Know the Facts Before Opening — or Closing — a Credit Card Account

A well-meaning choice on your part could do more harm than good

Most consumers understand that one more obvious way to earn a good credit score is to pay bills on time. However, there are other actions that are less intuitive. It’s important to know how doing something as simple as closing an old account can affect your credit score.

That old credit card may actually be helping your credit score

In all likelihood, your oldest account may have been opened when you had little to no credit history. It may have a lower credit limit and/or a higher interest rate, and probably offers no rewards — and for those reasons you may not be using it. Intuition might tell you to close that account if you’re trying to boost your credit score, but the reverse may actually be true for several reasons.

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Lesser Known Factors That Can Lower Your Credit Score

Your credit score is a predictive tool used by lenders, insurance companies and even employers to evaluate your credit risk. It can vary from month to month based on a variety of factors — some of which are more widely known than others.
Payment history is generally the primary factor that influences a person’s credit score; in fact, it may amount to 35 percent of the total score. Paying bills late or not at all, having an account charged off or in collections, foreclosure and bankruptcy can all have serious negative effects on your credit score. Most consumers are aware of the importance of having a strong payment history, but what are some other things that can lower your score?

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choose the right auto loan

Beware of Auto Loans That Can Break Your Budget

High finance charges and long payment terms can make a car loan seem more like a mortgage

You need transportation — that’s a given. For most people, that means owning a car and, often, making monthly payments on it. When you purchase a car, whether it’s new or pre-owned, you’re careful to make sure it’s in excellent running condition. Do you put the same effort into finding the loan that best fits your budget?

If you have less than ideal credit, you may not qualify for the best terms or the lowest interest rates, but you still need to determine a monthly payment that you can afford. It’s important to consider your other bills and budget when making a car payment decision. While there’s no way around the fact that most of us need a car, try to make sure you don’t sign for a loan that may undo everything you’ve done to improve your credit history.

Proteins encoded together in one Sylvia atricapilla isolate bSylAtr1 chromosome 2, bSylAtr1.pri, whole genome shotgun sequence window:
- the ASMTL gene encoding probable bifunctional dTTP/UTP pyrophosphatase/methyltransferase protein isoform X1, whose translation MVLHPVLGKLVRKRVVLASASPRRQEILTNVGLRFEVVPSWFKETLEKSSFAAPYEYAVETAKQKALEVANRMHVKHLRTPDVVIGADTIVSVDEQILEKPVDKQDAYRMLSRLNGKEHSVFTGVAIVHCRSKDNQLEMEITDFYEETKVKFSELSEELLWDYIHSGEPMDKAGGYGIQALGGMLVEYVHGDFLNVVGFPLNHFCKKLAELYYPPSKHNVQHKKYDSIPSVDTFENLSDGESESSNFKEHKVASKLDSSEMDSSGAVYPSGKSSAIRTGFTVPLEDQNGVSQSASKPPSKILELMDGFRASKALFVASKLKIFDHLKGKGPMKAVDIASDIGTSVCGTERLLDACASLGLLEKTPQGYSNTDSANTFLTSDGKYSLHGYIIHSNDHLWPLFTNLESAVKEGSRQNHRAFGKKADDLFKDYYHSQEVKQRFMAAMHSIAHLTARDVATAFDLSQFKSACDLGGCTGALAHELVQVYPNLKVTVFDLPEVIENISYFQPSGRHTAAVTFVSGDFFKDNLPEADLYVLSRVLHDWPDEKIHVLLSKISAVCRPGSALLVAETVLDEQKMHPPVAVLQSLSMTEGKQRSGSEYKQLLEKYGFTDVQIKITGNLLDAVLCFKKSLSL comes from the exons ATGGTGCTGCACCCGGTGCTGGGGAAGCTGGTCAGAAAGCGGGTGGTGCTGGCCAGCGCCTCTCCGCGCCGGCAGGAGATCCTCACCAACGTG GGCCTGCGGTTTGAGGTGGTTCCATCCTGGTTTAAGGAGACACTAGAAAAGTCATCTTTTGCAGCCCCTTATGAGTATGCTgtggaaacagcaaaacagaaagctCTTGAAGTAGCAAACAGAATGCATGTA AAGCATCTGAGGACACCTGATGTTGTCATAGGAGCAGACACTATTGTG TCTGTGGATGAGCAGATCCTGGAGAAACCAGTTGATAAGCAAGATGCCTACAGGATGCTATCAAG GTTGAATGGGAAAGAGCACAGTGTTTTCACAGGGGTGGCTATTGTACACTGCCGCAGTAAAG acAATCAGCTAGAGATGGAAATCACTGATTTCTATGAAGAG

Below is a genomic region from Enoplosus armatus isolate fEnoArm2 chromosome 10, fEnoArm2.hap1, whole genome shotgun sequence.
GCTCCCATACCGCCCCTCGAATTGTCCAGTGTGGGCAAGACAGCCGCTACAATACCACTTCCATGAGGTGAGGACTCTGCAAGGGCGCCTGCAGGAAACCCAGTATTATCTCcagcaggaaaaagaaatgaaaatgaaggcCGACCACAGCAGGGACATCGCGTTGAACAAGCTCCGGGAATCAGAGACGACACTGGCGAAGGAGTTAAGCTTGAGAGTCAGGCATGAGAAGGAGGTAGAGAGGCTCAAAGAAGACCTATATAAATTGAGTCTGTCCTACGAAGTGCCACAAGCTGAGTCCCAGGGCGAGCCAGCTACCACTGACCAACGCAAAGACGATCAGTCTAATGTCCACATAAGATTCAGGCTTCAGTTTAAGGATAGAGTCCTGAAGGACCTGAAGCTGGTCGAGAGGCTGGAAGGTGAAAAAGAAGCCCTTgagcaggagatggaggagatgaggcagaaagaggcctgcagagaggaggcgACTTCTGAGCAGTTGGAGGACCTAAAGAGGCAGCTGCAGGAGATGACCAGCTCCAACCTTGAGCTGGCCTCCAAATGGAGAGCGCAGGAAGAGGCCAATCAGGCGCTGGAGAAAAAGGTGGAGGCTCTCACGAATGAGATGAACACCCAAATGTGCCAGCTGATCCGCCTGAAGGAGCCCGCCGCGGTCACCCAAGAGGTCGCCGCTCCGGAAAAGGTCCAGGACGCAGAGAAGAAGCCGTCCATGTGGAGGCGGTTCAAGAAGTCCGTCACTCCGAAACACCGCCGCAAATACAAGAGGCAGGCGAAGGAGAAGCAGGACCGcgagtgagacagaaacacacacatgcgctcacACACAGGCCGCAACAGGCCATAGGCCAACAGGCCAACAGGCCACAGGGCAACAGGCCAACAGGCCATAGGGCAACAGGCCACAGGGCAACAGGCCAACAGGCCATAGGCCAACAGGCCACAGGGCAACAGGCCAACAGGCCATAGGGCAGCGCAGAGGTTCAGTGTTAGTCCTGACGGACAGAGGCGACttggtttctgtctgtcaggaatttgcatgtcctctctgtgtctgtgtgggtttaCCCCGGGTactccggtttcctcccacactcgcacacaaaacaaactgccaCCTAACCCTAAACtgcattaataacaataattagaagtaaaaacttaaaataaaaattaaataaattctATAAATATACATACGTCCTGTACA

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Do authorized users build credit?

Do Authorized Users Build Credit? Pitfalls and Alternatives

In an effort to build credit, consumers that have no credit history or need to repair negative credit history frequently become authorized users (AUs) on other people’s accounts or credit lines. AU’s take this approach thinking the payment history of the card’s primary user will appear on the their credit report and improve their credit. However, as an AU, you may receive and use a credit card with your name on it, but you’re not legally responsible for repaying the balance.

A quick online search of the phrase “Authorized User” will result in various blogs and articles stating that being an AU is a viable way to establish credit. Though it may be a widely accepted practice, becoming an AU has many pitfalls and delivers no guarantee that it will build a good credit history or repair a bad one. Consider these negative possibilities before deciding to become an AU.


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secured credit card

A Secured Credit Card — Your Stepping Stone on the Path to Building Credit

Many people find themselves in need of a credit card but are unable to qualify for one. For younger people without enough credit history, or someone that’s trying to repair bad credit, a secured credit card can be a good option.

Unlike an unsecured credit card, a secured card requires you to make a security deposit that serves as collateral for your credit line when the account is opened. Any deposit in excess of your account balance is refundable once you close the account.  You cannot use your security deposit to pay your monthly bill, otherwise a secured card works like any other credit card and offers significant advantages over a prepaid card, such as the opportunity to build a positive credit history, as payment behavior is reported to the major reporting agencies.


Secured card features

As with all credit cards, there are many choices for secured cards and it’s a good idea to do some research on which card fits your needs best.

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The shelf life of bad credit

The Shelf Life of Bad Credit